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Inflammatory Bowel Diseases Are Associated With an Increased Risk for Chronic Kidney Disease, Which Decreases With Age

  • Ravy K. Vajravelu
    Correspondence
    Reprint requests Address requests for reprints to: Ravy K. Vajravelu, MD, MSCE, University of Pennsylvania, Division of Gastroenterology, 3400 Civic Center Boulevard, Perelman Center for Advanced Medicine – South Pavilion 7th Floor, Philadelphia, Pennsylvania 19104-6021. fax: (215) 349-5915.
    Affiliations
    Division of Gastroenterology, Department of Medicine, Perelman School of Medicine, University of Pennsylvania, Philadelphia, Pennsylvania

    Center for Clinical Epidemiology and Biostatistics, Perelman School of Medicine, University of Pennsylvania, Philadelphia, Pennsylvania
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  • Lawrence Copelovitch
    Affiliations
    Division of Nephrology, Department of Pediatrics, The Children’s Hospital of Philadelphia, Perelman School of Medicine, University of Pennsylvania, Philadelphia, Pennsylvania
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  • Mark T. Osterman
    Affiliations
    Division of Gastroenterology, Department of Medicine, Perelman School of Medicine, University of Pennsylvania, Philadelphia, Pennsylvania
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  • Frank I. Scott
    Affiliations
    Center for Clinical Epidemiology and Biostatistics, Perelman School of Medicine, University of Pennsylvania, Philadelphia, Pennsylvania

    Division of Gastroenterology, Department of Medicine, University of Colorado Denver School of Medicine, Aurora, Colorado
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  • Ronac Mamtani
    Affiliations
    Center for Clinical Epidemiology and Biostatistics, Perelman School of Medicine, University of Pennsylvania, Philadelphia, Pennsylvania

    Abramson Cancer Center, Perelman School of Medicine, University of Pennsylvania, Philadelphia, Pennsylvania
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  • James D. Lewis
    Affiliations
    Division of Gastroenterology, Department of Medicine, Perelman School of Medicine, University of Pennsylvania, Philadelphia, Pennsylvania

    Center for Clinical Epidemiology and Biostatistics, Perelman School of Medicine, University of Pennsylvania, Philadelphia, Pennsylvania
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  • Michelle R. Denburg
    Affiliations
    Center for Clinical Epidemiology and Biostatistics, Perelman School of Medicine, University of Pennsylvania, Philadelphia, Pennsylvania

    Division of Nephrology, Department of Pediatrics, The Children’s Hospital of Philadelphia, Perelman School of Medicine, University of Pennsylvania, Philadelphia, Pennsylvania
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Published:November 01, 2019DOI:https://doi.org/10.1016/j.cgh.2019.10.043

      Background & Aims

      It is not clear what factors affect risk of chronic kidney disease (CKD) in patients with inflammatory bowel disease (IBD); increased risk has been inconsistently associated with use of 5-aminosalicylates (5-ASAs). We aimed to calculate the relative hazard of CKD among patients with IBD, adjusted for CKD risk factors, and to determine whether IBD medications are associated with change in estimated glomerular filtration rate (eGFR).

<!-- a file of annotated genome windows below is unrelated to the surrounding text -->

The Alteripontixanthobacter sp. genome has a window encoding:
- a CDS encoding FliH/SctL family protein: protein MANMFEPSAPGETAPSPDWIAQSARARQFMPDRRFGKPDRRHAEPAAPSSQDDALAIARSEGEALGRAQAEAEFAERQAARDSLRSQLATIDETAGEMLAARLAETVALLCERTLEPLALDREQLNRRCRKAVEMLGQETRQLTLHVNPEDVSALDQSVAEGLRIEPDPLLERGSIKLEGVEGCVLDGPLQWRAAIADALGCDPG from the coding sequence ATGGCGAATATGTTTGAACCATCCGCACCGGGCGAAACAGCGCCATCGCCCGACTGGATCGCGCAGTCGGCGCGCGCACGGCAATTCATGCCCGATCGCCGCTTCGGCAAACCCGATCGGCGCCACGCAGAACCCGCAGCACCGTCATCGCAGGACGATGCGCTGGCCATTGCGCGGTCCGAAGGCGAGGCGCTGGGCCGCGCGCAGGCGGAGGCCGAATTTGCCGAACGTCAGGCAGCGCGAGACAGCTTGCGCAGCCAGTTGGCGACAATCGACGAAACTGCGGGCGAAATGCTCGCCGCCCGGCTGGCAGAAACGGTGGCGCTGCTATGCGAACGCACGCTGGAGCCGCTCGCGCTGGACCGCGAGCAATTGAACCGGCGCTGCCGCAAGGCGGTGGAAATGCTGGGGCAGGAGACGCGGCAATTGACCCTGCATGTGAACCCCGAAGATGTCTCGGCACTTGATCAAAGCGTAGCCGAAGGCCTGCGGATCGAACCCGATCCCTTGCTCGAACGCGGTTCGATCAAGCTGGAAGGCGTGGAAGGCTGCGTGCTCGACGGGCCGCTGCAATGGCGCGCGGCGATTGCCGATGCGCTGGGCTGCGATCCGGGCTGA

Methods

      We performed a retrospective cohort study of data from The Health Improvement Network. Patients with IBD (n = 17,807) were matched for age, sex, and practice to individuals without IBD (n = 63,466). The relative hazard of CKD, stages 3 through 5D, in patients with IBD was calculated using a Cox proportional hazards model adjusted for common CKD risk factors. We also evaluated the association of 5-ASAs, azathioprine, and methotrexate with change in eGFR using a longitudinal model.

      Results

      After we controlled for risk factors associated with CKD, we found IBD to be associated with development of CKD in patients 16–77 years old. As patient age increased, the adjusted hazard ratio for CKD decreased monotonically, from 7.88 (95% CI, 2.56–24.19) at age 16 to 1.13 (95% CI, 1.01–1.25) at age 77. In the longitudinal analysis, exposure to 5-ASAs or methotrexate was not associated with change in eGFR, whereas azathioprine was associated with a slightly higher eGFR (0.32 mL/min/1.73 m2; 95% CI, 0.16–0.48).

      Conclusions

      In a retrospective study of more than 80,000 persons, we found that IBD is associated with increased risk of CKD, and the hazard ratio is highest among younger patients. Commonly used non-biologic therapeutic agents were not associated with lower eGFR.

      Keywords

      Abbreviations used in this paper:

      aHR (adjusted hazard ratio), CI (confidence interval), CKD (chronic kidney disease stages 3–5), eGFR (estimated glomerular filtration rate), IBD (inflammatory bowel disease), IQR (interquartile range), IR (incidence rate), THIN (The Health Improvement Network)
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      Linked Article

      • Link Between Inflammatory Bowel Disease and Risk of Chronic Kidney Disease
        Clinical Gastroenterology and HepatologyVol. 19Issue 9
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          We read the article by Vajravelu et al1 with great interest. The authors conducted a crucial study to examine the link between inflammatory bowel disease (IBD) and the risk of chronic kidney disease (CKD) with excellent methodology in a large retrospective cohort from the United Kingdom electronic records database. Their study adds valuable insight for health care personnel in that CKD could be significantly induced by IBD. Although the authors acknowledged the limitations of their study, we wish to further emphasize several methodological issues and provide our careful interpretation of the data.
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